Effects of Prescribed Fire and Season of Burn on Recruitment of the Invasive Exotic Plant, Potentilla recta, in a Semiarid Grassland

Lesica, P. and B. Martin

Publication Date:

Prescribed fire is often used to restore grassland systems to presettlement conditions; however, fire also has the potential to facilitate the invasion of exotic plants. Managers of wildlands and nature reserves must decide whether and how to apply prescribed burning to the best advantage in the face of this dilemma. Herbicide is also used to control exotic plants, but interactions between fire and herbicides have not been well studied. Results suggest that prescribed fire will enhance germination of P. recta, but this will not always lead to increased population growth. Prescribed fire may reduce the long-term efficacy of herbicide applied to control P. recta and will be most beneficial at Dancing Prairie when conducted in the spring rather than the fall. Results of prescribed fire on exotic plant invasions in semiarid environments will be difficult to predict because they are strongly dependent on stochastic climatic events.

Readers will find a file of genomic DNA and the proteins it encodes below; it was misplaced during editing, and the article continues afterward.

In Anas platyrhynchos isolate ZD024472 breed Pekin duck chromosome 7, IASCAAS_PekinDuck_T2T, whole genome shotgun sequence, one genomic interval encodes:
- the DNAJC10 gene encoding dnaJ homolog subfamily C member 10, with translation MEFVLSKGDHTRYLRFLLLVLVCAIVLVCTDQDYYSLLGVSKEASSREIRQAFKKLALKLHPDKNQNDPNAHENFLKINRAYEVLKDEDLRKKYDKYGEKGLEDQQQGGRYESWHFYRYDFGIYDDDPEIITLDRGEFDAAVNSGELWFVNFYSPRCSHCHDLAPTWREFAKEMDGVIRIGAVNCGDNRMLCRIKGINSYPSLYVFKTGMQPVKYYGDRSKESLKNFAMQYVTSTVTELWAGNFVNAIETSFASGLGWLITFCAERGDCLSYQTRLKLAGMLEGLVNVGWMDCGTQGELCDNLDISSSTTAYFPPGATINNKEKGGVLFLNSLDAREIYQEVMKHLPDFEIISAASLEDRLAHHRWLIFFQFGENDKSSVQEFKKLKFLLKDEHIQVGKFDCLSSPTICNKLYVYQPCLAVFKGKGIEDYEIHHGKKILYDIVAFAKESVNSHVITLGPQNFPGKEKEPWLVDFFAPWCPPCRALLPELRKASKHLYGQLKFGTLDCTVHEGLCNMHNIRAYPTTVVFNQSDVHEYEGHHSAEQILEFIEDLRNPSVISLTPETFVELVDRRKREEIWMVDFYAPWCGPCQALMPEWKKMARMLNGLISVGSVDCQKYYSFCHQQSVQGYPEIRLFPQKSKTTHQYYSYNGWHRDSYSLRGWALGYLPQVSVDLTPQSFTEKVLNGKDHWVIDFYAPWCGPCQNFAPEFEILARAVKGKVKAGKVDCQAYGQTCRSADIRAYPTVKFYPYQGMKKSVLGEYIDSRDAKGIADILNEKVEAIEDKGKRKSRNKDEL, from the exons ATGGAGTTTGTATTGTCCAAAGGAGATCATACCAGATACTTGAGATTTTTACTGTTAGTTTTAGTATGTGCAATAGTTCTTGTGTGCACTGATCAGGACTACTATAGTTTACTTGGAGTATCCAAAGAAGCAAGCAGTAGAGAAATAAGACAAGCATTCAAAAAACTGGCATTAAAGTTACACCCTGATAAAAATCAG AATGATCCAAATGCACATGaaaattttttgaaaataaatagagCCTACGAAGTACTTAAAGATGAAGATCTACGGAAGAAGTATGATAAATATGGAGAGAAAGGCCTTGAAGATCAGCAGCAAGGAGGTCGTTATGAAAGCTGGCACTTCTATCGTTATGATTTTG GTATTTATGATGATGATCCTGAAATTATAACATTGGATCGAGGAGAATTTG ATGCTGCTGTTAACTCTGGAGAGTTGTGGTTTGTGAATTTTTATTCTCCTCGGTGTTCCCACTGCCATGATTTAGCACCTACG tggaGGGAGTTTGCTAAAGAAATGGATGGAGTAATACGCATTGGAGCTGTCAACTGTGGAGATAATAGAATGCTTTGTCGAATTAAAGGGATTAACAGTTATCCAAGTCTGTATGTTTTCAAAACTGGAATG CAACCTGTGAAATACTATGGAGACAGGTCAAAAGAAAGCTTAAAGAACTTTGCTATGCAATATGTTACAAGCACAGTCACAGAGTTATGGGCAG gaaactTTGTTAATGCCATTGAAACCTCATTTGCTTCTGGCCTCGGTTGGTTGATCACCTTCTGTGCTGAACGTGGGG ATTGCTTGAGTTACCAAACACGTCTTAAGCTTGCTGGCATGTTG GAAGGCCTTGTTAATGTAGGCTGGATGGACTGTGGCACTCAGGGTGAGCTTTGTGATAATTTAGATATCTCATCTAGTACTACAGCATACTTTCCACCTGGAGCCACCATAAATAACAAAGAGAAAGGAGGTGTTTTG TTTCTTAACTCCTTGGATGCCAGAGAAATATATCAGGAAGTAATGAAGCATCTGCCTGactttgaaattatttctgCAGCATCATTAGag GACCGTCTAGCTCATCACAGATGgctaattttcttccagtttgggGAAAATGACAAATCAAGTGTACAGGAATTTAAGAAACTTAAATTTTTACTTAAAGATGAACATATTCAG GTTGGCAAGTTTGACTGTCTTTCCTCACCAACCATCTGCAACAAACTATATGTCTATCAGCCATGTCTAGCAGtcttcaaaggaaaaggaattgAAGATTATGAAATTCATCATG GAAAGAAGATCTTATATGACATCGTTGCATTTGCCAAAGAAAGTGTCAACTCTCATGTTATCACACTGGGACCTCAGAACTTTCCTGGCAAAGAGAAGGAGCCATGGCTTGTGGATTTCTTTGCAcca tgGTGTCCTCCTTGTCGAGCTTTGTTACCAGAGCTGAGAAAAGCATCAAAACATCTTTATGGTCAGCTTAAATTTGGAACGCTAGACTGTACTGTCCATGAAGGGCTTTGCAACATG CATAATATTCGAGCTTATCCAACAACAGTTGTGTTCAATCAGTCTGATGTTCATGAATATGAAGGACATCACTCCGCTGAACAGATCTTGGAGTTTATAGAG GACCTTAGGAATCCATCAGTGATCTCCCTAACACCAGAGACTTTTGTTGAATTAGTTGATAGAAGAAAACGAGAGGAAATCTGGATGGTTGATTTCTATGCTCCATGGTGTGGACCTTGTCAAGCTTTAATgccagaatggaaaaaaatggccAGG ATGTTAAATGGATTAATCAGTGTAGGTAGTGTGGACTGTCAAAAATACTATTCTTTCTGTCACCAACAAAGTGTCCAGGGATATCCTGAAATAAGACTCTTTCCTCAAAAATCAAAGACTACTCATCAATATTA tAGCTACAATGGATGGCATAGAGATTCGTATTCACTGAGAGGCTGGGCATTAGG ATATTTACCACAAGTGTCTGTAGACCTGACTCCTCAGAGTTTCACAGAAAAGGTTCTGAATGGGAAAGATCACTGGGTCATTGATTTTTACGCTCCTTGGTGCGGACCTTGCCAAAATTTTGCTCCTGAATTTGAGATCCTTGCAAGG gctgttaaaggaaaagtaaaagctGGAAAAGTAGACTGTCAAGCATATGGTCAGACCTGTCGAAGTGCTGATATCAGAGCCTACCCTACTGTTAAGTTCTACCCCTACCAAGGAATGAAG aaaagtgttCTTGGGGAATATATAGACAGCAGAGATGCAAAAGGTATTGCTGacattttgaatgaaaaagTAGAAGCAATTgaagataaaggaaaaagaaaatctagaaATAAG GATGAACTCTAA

Resource Type:
Peer-reviewed Article

Restoration Ecology